I didn’t feel very strong but once on the Queen K I started to pound the calories. I had been taking Coke since mile 2 but now I was drinking Coke, Perform, eating oranges, and pretty much having a buffet out there. By mile 13ish I was coming around and starting to feel much better. Once that happened I tried to put my nose down and RUN.

The hills out there are pretty big and it’s hard to keep consistent mile splits but I just tried to do what I could. The Natural Energy Lab was a lot more fun this year as I was feeling a tad bit better than last year. I saw Kendra ahead of me at the turn around, she had 2 minutes on me and was screaming at me to come get her. I tried. I tried for 8 miles, but I never even caught sight of her. Two Kompetitive Edge girls finished within 2 minutes of each other. We were proud of that one.

The last part back through the Queen K I just tried to stay strong and run on the edge. This race is such a hard race. As I write this, “hard” is all I can think. It was hard. I tried to stay strong, talk nice to myself, never loose hope, and doing all of that was really hard. I felt that sub 10 was not a possibility any more but I thought sub 10:10 still was so I worked hard towards that goal.

The final mile was quite sad. I ran hard up the Iron War hill and I passed a lady that wasn’t in my age group, she was 35-39 and a guy on the side of the road was telling her she had to run strong to keep her 3rd place. That was hard for me to hear. I knew I was in 10th in my age group, and she is a few years older than me and was in 3rd. I was actually envious. Add to that how much I hurt and let’s just say the F-bombs were flying all willy nilly around in my head.

This is what you look like when you see the finish line…stay away from the light! I look like I am running to my death and I’m happy about it.

The girl stayed with me and then we made the turn down Palani. I ran really hard but it all hurt a lot and it was the first time I had this feeling that I might not make it. I made the turn on Kuakini and I knew I needed to conserve myself. I was not doing well, my vision was not acting normal and I had flashbacks of Paula N-F sitting at the banyon tree with her shoes off.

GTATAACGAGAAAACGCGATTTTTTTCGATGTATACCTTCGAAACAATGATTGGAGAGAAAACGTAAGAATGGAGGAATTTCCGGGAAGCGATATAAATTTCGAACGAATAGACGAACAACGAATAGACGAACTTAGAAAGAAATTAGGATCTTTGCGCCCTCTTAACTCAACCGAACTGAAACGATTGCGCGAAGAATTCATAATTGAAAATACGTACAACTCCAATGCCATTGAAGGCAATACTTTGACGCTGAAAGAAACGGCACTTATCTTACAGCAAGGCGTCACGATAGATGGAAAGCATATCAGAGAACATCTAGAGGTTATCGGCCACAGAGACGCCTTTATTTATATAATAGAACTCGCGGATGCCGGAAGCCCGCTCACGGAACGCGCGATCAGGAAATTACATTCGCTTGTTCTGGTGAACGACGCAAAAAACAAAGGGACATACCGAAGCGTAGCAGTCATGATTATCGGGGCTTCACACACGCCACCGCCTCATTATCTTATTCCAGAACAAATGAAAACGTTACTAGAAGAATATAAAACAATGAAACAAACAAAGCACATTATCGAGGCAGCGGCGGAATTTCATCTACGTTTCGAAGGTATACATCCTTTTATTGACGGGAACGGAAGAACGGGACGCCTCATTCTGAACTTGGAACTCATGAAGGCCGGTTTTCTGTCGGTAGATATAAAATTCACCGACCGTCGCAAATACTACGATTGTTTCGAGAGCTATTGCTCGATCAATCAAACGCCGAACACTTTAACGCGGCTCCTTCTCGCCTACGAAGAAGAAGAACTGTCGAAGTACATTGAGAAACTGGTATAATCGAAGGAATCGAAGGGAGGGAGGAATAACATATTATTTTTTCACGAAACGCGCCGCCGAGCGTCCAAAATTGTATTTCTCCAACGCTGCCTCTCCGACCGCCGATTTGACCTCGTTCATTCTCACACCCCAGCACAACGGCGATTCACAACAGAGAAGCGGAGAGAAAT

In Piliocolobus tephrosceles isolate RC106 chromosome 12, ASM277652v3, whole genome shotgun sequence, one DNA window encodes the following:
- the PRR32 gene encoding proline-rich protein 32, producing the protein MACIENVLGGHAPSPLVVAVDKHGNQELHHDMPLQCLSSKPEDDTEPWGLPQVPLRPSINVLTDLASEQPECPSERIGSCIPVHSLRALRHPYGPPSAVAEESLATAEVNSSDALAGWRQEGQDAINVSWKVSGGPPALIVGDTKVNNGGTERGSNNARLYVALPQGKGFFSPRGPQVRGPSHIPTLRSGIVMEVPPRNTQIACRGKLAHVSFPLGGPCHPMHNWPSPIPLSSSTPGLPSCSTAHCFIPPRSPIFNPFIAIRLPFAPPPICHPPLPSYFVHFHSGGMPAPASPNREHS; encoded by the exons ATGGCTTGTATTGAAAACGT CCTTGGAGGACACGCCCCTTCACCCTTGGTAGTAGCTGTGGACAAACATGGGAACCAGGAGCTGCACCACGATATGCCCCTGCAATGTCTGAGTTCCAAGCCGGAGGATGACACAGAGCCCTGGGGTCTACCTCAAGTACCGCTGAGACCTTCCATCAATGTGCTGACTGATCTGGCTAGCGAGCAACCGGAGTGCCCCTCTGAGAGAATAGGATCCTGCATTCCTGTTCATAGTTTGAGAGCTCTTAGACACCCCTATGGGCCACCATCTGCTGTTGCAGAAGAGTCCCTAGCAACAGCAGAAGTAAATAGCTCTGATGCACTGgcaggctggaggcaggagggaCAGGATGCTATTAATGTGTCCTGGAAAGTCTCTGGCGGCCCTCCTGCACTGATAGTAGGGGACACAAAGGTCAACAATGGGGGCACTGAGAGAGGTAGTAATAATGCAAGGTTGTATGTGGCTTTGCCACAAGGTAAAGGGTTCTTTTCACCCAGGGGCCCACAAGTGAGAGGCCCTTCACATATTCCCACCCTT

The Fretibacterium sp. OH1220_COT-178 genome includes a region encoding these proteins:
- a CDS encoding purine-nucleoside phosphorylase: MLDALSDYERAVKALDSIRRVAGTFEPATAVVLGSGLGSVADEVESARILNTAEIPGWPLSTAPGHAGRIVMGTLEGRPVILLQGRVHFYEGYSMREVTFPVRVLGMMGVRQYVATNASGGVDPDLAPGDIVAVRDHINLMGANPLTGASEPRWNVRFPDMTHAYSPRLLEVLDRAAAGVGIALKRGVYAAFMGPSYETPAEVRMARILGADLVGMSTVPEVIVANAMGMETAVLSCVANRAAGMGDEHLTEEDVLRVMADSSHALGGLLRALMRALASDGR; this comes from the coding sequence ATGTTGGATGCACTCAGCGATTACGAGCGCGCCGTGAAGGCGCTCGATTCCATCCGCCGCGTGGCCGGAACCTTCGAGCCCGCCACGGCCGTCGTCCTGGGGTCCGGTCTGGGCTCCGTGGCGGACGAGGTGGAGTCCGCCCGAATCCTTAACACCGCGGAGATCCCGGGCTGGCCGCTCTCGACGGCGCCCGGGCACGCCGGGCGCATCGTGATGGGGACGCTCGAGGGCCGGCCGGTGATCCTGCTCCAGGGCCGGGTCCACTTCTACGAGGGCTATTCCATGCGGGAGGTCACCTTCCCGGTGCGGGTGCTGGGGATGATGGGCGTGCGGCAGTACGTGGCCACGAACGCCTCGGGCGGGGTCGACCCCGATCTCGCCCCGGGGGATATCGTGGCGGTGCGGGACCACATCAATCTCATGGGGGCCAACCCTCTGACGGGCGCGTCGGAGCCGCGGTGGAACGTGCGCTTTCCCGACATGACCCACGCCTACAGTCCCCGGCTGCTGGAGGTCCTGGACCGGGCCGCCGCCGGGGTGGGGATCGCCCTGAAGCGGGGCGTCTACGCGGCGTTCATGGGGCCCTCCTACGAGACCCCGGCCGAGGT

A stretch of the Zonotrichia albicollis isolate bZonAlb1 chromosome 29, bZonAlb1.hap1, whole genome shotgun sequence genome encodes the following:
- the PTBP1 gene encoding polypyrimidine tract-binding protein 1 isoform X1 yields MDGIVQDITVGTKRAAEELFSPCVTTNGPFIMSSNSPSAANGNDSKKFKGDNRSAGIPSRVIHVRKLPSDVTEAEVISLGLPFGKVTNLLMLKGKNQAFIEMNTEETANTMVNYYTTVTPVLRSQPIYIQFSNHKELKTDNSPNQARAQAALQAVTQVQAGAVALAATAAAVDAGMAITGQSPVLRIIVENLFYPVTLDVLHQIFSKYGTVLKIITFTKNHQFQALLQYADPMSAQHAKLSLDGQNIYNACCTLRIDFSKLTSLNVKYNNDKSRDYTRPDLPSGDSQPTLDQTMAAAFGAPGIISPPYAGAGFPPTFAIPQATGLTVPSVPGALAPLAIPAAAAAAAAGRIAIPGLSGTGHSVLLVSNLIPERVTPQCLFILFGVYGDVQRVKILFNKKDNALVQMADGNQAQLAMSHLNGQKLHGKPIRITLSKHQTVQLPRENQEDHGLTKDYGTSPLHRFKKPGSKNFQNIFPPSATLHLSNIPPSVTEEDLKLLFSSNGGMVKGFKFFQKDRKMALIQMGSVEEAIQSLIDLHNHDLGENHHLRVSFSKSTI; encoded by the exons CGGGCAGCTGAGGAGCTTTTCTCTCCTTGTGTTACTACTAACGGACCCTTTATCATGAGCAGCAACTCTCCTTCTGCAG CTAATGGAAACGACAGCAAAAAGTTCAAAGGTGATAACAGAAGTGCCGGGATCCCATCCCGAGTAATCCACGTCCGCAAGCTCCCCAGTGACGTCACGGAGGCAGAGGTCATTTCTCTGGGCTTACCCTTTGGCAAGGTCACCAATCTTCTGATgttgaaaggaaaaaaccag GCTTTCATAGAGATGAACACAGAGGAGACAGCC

Turning onto Hualalai I got passed back by the girl that wasn’t in my age group and I barely cared. I was so glad to see the Banyon tree on Ali’i and I was still a bit nervous about making it. I did make it, and I tried to do a little jump at the finish but I was not really successful at getting both feet off the ground.

The most fake smile that I could muster…and it was completely fake. I wanted to lay down in the fetal position right there.

I was in bad shape and my catchers had their hands full with me for about 10 minutes. At all the other IMs they seem to head you toward medical if you are “on the edge” but at Kona they seem to not do this. They try to get you to come around and then hand you to family. I saw Grant and Kendra and was released to them. I want to post a picture of Kendra at the finish line because it’s awesome. She went 10:06 and was so solid all frickin’ day. Amazing!

I was exhausted. But within a few minutes the endorphins set in and I was smiling and happy. 10:08:44 this year in Kona, 10th in my AG, 19th amateur woman, 39th female, 536th overall. A years worth of work specifically for this race and it netted me 9 minutes. 4 in the swim, 4 on the bike, 30 seconds in transition, and 30 seconds on the run. I’ll take it.

In the video I said I wanted to flirt with the 10 hour mark. Well, I flirted, and this year it turned me down. But that’s ok, I’ll be back again to give it another go. This race is one of the most demanding and RAW experiences you can go though as an endurance athlete. You find out what you are made of out there, you find your demons and the chinks in your armor are revealed.

Congratulations to all of those that I raced with, you all showed so much grit out there. Thank you to my sponsors, Kompetitive Edge, TYR, Quintana Roo, GoalZero, Punk Rock Racing, Love Grown Granola, First Endurance, Nathan, Tri-Massage, and Nuun. Thank you to my family/friends who traveled so far to cheer for me out there: Troy, Annie, mom, dad, Norm, Grace, T, Kyle, Kirk, Melissa, Keith, Nancy, Jared, Peter, Mark.

Thanks Michelle, for being my Partner in Crime, my PIC, and congratulations on being #1111 and going 11:11:11. Here’s to many more!


Kona 2011 Bike

As I headed out on the bike I swore that the course was different than last year. I didn’t remember going by Target and then up on Queen K before the out and back on Kuakini. But there we were, doing just that. There is no way to tell how your legs are doing just yet, I just focused on getting my heart rate under control from the mayhem that is “transition.”